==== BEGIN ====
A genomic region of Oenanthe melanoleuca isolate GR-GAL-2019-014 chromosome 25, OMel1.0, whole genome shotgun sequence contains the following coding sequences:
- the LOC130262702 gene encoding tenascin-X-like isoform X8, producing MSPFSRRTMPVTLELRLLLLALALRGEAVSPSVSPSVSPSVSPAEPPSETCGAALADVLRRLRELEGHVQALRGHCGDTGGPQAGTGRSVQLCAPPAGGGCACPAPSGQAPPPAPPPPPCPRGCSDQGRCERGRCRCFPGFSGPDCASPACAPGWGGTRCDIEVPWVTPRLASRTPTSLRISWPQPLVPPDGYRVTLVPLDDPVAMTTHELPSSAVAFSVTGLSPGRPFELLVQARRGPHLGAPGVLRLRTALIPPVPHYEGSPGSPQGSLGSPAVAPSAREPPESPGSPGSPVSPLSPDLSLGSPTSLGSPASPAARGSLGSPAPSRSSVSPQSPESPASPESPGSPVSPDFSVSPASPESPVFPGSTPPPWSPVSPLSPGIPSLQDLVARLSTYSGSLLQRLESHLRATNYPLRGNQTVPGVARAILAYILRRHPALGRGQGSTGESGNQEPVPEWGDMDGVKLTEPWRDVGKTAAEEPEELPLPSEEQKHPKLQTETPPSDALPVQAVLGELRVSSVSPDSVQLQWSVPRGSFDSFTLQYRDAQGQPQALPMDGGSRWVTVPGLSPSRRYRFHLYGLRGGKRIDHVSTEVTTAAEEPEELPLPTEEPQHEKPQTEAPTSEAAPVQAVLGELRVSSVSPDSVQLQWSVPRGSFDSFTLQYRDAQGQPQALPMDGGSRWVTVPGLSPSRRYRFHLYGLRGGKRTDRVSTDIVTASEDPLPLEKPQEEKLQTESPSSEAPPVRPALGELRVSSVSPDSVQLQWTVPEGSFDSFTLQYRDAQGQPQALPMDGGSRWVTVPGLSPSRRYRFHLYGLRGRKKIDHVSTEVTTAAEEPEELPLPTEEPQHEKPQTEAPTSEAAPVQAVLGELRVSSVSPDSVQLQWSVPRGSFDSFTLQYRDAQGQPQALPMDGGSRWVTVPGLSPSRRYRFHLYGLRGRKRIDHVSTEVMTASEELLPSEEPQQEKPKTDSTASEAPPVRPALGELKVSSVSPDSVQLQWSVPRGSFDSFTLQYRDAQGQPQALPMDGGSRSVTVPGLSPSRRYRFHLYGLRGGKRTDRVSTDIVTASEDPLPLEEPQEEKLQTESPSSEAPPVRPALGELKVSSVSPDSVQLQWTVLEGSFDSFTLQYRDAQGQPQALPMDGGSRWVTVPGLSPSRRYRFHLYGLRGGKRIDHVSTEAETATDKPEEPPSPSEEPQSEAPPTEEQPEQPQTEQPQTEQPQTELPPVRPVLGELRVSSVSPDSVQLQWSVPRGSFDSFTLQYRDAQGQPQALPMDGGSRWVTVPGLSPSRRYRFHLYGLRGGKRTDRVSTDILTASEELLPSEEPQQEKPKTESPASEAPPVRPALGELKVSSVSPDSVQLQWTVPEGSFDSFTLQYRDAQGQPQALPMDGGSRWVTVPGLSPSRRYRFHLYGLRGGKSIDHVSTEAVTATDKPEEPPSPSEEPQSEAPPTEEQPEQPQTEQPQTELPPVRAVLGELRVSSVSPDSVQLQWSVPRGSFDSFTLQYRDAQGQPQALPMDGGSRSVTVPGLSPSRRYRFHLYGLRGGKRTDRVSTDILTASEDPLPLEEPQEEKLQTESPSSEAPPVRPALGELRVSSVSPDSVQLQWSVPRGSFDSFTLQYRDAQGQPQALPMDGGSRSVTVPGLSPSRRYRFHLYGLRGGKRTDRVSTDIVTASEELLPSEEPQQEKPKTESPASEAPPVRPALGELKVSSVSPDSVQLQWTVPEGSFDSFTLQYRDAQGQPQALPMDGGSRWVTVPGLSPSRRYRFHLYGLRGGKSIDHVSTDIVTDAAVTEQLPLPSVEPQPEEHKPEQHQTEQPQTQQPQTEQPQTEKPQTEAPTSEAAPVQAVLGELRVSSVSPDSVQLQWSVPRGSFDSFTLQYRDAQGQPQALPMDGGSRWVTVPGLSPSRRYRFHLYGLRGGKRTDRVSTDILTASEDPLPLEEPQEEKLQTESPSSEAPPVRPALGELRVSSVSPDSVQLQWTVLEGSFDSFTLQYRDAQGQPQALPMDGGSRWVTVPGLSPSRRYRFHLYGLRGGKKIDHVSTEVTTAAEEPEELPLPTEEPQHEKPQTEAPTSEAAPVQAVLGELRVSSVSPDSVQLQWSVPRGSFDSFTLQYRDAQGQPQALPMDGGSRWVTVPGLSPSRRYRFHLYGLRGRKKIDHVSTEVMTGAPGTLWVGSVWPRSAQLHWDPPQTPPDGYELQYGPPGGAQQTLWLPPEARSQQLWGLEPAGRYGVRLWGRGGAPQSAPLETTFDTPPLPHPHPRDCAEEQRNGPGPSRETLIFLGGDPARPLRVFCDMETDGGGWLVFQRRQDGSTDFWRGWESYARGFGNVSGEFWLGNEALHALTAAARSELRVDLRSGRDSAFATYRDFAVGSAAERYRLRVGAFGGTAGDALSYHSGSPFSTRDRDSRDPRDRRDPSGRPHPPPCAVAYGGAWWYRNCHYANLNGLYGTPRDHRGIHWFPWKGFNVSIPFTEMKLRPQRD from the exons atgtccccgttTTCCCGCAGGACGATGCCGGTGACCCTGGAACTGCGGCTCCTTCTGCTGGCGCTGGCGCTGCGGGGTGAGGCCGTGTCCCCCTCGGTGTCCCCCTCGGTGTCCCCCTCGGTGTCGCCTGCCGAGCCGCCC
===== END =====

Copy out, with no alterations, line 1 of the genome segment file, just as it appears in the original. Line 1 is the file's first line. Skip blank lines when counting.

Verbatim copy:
A genomic region of Oenanthe melanoleuca isolate GR-GAL-2019-014 chromosome 25, OMel1.0, whole genome shotgun sequence contains the following coding sequences: